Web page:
Their Passion Is Personal
The majority of the innovators in the Accelerator’s inaugural cohort are African-born women inspired by their own experience.
Photo courtesy of Hyasintha Ntuyeko / Kasala Secrets Co. Ltd.
“I realized that bringing quality pads was not enough to solve the magnitude of the menstrual hygiene crisis,” said Hyasintha Ntuyeko, founder of Kasala Secrets Co. Ltd. “Even in my own community, women and girls were struggling with social taboos, access to water to wash, infrastructure for pad disposal, and limited knowledge, and many could not even afford buying sanitary pads every month. I became an entrepreneur to find a better way.” Kasala invests 10 percent of its profits in puberty and MHH education for both boys and girls.
Grace Francois Nibize, Executive Director of SaCoDé, said, “I grew up in Burundi, and in my culture, menstruating girls and women are considered impure and are systematically excluded from participating in everyday activities, such as education, employment, and cultural and religious practices. More than 80% of Burundian schoolgirls and women lack adequate facilities for menstrual hygiene management.”
Finding Local Solutions to Local Challenges
The local solutions developed by the innovators enable them to provide tailored support and resources for girls.
“Local solutions to MHH are important because they consider all the specific needs, conceptions, and context related to MHH of the given population,” explained Grace Francois Nibize, Executive Director of SaCoDé. “For example, the Agateka pad I have innovated can be worn without an underwear, because I know the majority of Burundian girls and women in rural areas do not wear underwear.”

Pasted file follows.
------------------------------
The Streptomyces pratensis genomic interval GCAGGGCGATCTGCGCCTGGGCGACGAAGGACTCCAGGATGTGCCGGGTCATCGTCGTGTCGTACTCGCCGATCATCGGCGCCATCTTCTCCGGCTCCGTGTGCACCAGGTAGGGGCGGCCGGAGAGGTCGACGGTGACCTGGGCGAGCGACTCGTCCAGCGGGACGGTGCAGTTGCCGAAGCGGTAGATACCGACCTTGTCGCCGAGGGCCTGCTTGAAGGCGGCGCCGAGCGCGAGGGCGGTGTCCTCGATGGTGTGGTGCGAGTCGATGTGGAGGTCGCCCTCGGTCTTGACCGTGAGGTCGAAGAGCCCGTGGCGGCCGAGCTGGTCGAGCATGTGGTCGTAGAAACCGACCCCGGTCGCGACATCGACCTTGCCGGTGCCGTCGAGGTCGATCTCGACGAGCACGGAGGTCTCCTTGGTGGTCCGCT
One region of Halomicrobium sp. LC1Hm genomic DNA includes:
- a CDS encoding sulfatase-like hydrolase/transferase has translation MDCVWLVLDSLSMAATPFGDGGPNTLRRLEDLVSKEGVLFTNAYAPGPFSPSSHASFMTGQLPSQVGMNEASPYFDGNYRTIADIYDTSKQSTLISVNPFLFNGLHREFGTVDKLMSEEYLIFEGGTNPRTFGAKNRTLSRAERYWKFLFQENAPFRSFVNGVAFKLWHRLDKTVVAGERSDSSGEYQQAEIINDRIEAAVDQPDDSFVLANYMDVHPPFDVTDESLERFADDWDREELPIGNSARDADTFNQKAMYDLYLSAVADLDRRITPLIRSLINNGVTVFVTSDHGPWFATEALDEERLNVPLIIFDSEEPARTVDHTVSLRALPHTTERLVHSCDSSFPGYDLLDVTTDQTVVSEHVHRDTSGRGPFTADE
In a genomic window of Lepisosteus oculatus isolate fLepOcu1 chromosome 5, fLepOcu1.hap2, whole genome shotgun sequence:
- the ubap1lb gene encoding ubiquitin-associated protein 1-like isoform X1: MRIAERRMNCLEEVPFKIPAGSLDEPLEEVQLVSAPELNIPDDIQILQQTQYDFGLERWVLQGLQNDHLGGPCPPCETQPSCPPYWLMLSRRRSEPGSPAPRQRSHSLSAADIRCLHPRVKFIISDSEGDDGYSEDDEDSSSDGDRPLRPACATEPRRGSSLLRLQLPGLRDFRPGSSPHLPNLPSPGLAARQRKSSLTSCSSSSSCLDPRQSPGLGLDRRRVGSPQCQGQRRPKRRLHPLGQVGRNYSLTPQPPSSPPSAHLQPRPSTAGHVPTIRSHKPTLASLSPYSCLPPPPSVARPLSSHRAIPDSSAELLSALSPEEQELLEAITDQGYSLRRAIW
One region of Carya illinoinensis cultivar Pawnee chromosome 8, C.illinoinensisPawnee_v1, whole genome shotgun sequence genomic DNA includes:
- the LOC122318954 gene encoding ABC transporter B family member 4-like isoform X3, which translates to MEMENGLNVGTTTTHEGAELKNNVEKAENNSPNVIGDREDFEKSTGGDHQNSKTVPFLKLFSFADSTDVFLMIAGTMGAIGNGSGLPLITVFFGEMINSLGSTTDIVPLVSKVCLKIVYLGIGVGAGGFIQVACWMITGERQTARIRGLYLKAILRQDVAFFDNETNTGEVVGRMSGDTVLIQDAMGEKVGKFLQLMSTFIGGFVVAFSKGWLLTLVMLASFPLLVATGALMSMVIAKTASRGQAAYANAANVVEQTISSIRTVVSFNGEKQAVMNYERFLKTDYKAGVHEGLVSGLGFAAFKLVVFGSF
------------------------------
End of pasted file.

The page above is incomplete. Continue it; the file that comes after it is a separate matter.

“When we launched our first pilot chat service, we were shocked by the amount of misinformation and lack of basic information around menstrual health and hygiene,” said MacGregor Lennarz, cofounder of Lily Health. “Everyone deserves to have accurate information that can improve their lives.”
Tailored Support From Duke and UNICEF
Through the Innovation Accelerator’s two-year program, the entrepreneurs will have access to a multitude of resources, including UNICEF subject matter experts, mentorship opportunities, Duke University faculty and students, monthly capacity building webinars, and a week-long residency at Duke’s Innovation & Entrepreneurship Initiative.
“The Duke-UNICEF Innovation Accelerator means an opportunity to access a global platform to learn, develop, network, and improve our solution for a bigger and better impact in the community,” said Ian Tarimo, Executive Director of Tai Tanzania.
On April 2, UNICEF’s 8th virtual Conference on Menstrual Hygiene Management in Schools will share the latest research and programming from around the world. This year’s theme, “Innovation in MHM: Putting Girls at the Center,” aims to highlight national examples of programs that found new way to identify and address barriers to safe and dignified MHM. The virtual conference is expected to bring together online over 1,000 participants from around the world.
To learn more about the Duke-UNICEF Innovation Accelerator, visit www.dukeunicef.org
For more information about the April 3 summit at Duke, contact Taylor Conger.